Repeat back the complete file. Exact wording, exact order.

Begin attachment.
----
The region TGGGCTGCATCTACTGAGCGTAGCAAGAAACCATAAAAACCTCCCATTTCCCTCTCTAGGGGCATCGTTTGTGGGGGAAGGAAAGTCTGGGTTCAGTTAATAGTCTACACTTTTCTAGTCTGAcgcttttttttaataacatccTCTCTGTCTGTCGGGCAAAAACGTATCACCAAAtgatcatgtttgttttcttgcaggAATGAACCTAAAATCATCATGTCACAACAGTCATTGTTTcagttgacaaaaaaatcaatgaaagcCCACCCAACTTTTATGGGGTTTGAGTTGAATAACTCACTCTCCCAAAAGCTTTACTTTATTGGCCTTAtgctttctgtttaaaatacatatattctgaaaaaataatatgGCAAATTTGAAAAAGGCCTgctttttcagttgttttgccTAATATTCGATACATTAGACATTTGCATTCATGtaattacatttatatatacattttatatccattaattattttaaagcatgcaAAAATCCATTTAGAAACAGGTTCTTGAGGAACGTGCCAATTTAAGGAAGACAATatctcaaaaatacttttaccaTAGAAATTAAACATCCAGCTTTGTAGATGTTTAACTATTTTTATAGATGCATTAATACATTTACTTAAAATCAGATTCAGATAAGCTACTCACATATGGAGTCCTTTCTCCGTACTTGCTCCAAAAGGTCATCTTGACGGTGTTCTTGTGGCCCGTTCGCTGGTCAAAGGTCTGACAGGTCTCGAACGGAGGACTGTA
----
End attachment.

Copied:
The region TGGGCTGCATCTACTGAGCGTAGCAAGAAACCATAAAAACCTCCCATTTCCCTCTCTAGGGGCATCGTTTGTGGGGGAAGGAAAGTCTGGGTTCAGTTAATAGTCTACACTTTTCTAGTCTGAcgcttttttttaataacatccTCTCTGTCTGTCGGGCAAAAACGTATCACCAAAtgatcatgtttgttttcttgcaggAATGAACCTAAAATCATCATGTCACAACAGTCATTGTTTcagttgacaaaaaaatcaatgaaagcCCACCCAACTTTTATGGGGTTTGAGTTGAATAACTCACTCTCCCAAAAGCTTTACTTTATTGGCCTTAtgctttctgtttaaaatacatatattctgaaaaaataatatgGCAAATTTGAAAAAGGCCTgctttttcagttgttttgccTAATATTCGATACATTAGACATTTGCATTCATGtaattacatttatatatacattttatatccattaattattttaaagcatgcaAAAATCCATTTAGAAACAGGTTCTTGAGGAACGTGCCAATTTAAGGAAGACAATatctcaaaaatacttttaccaTAGAAATTAAACATCCAGCTTTGTAGATGTTTAACTATTTTTATAGATGCATTAATACATTTACTTAAAATCAGATTCAGATAAGCTACTCACATATGGAGTCCTTTCTCCGTACTTGCTCCAAAAGGTCATCTTGACGGTGTTCTTGTGGCCCGTTCGCTGGTCAAAGGTCTGACAGGTCTCGAACGGAGGACTGTA